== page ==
Aaron Gordon, of all people, could use what's become a somewhat pointless NBA Draft Combine to help his draft stock. Everyone knew he could dunk, and his 39-inch vertical leap and 32.5-inch standing vertical were respectively first and second among big men. His max vertical was eighth amongst all combine attendees, not far off guard Nick Johnson's 41.5-inch jump, which was tied with Glenn Robinson III and second-best to Oklahoma State's Markel Brown and Arizona State's Jahii Carson.
During the combine on Friday, Gordon completely cleared the stick on his max vertical attempt, forcing the staff working the event to put the sticks on stools.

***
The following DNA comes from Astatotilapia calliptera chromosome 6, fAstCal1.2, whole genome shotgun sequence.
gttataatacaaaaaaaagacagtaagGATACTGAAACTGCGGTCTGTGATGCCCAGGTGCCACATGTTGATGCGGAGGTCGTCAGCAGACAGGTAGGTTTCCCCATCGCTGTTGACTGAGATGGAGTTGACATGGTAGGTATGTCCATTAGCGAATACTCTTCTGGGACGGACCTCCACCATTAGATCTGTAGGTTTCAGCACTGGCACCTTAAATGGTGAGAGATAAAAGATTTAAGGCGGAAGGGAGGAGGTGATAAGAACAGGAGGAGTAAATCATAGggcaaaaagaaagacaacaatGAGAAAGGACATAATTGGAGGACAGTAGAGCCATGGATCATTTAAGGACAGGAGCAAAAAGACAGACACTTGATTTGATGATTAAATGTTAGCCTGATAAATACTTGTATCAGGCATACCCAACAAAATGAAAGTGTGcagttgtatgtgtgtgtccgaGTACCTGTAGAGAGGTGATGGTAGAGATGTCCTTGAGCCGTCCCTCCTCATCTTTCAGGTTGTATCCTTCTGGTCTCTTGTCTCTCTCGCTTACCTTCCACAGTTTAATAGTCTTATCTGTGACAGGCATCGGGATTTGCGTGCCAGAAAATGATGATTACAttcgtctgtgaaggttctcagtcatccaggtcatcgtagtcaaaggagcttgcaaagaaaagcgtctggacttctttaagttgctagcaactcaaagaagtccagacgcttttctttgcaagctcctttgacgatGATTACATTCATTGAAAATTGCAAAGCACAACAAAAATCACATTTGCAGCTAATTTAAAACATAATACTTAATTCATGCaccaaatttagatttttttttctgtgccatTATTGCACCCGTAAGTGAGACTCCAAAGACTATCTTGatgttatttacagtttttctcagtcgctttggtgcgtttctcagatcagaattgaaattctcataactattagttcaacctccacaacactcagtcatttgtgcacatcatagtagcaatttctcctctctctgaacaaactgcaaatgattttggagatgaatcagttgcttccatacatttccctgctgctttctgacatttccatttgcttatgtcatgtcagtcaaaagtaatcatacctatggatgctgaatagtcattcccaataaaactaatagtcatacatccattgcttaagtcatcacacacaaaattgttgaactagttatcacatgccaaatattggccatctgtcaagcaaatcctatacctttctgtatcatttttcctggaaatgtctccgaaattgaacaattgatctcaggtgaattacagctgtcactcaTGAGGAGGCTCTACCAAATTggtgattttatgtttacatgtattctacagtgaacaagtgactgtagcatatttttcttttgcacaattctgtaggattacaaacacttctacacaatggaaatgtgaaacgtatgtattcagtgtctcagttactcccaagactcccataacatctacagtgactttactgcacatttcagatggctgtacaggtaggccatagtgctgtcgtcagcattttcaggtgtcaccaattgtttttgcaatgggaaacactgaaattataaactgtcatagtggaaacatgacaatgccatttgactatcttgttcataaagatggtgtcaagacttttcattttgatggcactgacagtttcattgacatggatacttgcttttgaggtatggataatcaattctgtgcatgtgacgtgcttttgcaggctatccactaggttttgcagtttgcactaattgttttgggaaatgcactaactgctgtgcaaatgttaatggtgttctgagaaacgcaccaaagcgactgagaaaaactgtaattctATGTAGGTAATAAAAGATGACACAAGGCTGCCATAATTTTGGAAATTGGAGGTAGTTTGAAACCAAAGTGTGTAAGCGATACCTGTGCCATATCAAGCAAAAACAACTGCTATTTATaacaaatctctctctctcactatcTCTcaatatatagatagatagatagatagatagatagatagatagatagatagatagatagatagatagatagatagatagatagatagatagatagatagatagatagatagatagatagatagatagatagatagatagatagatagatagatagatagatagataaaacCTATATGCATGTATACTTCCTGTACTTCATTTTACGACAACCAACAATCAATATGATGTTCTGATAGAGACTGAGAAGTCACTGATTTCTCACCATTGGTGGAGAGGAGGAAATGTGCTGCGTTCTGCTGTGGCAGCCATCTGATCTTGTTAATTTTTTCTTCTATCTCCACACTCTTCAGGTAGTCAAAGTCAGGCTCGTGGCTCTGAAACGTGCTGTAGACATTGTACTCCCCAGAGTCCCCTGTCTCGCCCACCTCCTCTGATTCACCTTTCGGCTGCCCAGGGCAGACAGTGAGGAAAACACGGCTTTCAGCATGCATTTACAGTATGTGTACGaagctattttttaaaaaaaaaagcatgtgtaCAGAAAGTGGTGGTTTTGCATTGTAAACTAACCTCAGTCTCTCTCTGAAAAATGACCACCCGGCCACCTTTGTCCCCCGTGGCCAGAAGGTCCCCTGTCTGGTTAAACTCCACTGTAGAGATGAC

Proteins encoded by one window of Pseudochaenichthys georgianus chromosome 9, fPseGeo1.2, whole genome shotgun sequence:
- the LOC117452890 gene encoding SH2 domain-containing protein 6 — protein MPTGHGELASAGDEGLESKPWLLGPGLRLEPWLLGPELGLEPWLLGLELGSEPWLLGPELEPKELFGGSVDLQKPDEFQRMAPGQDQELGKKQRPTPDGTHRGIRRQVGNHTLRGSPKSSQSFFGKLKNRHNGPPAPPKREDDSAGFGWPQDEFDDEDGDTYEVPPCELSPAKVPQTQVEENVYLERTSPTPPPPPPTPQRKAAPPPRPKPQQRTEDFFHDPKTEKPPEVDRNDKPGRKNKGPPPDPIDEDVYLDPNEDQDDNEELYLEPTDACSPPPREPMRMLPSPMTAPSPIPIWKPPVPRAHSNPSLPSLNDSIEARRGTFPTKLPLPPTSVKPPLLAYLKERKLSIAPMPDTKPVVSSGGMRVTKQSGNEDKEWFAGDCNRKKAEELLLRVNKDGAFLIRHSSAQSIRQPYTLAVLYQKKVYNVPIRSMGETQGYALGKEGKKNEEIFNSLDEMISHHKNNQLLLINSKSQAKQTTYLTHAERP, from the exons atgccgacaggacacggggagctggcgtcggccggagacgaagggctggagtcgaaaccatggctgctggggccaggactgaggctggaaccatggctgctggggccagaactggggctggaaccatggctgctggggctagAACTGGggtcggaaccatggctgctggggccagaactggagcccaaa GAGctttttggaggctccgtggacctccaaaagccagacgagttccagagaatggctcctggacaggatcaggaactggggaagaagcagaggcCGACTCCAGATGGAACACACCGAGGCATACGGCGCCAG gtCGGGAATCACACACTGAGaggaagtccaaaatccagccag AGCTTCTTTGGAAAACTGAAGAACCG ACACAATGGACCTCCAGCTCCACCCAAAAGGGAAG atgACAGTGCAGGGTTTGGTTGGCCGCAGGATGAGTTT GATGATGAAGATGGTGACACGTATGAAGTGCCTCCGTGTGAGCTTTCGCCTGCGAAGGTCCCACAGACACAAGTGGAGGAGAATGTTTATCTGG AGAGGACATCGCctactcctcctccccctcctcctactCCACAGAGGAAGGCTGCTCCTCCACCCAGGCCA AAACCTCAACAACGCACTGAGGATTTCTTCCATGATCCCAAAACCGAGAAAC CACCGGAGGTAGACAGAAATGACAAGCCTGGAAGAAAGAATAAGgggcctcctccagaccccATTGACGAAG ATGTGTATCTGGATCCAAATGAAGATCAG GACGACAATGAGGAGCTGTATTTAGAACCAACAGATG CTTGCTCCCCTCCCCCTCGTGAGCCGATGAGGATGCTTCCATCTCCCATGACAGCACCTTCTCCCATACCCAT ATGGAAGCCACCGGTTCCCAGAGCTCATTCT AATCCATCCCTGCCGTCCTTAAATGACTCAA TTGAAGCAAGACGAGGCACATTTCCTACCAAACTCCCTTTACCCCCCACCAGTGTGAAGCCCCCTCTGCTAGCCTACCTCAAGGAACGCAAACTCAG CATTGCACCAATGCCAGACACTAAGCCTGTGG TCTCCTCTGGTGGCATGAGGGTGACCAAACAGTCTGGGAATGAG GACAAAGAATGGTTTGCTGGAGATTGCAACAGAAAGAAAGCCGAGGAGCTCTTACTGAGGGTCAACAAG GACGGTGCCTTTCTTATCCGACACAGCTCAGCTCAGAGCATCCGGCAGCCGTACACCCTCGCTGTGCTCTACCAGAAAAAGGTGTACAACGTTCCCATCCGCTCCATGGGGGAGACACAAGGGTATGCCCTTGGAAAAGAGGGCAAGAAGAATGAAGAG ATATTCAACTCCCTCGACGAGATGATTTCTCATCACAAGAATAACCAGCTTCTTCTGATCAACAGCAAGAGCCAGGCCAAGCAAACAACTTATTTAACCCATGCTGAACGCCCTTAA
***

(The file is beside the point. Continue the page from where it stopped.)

They had to raise the bar for @IamAaronGordon's Max Vertical Jump! #NBACombine #ESPN2 https://t.co/wRECjCznlS— NBA Draft (@NBADraft) May 16, 2014
Lord. RT @James_Ham: If my math is correct, Aaron Gordon’s max vert reach should be right at 12'. Impressive.— Tom Ziller (@teamziller) May 16, 2014
But it's everything else that could have NBA general managers swooning over the former Arizona Wildcats forward. At 6-foot-8.75, Gordon was seventh overall with a 10.81 second time the lane agility drill, which was just behind Johnson's 10.8 flat and the only top-10 time by a non-guard.
Best of all, Gordon put in a 2.76 second time in the shuttle that was better than any other player at the combine (the wings had not yet gone); better than Zach LaVine's 2.8 time or Tyler Ennis' 2.84.
What's all that mean?
For a power forward who is the youngest player in the draft, it shows that Gordon has the athletic ability to defend a wide range of players, and that's been one of the biggest selling points.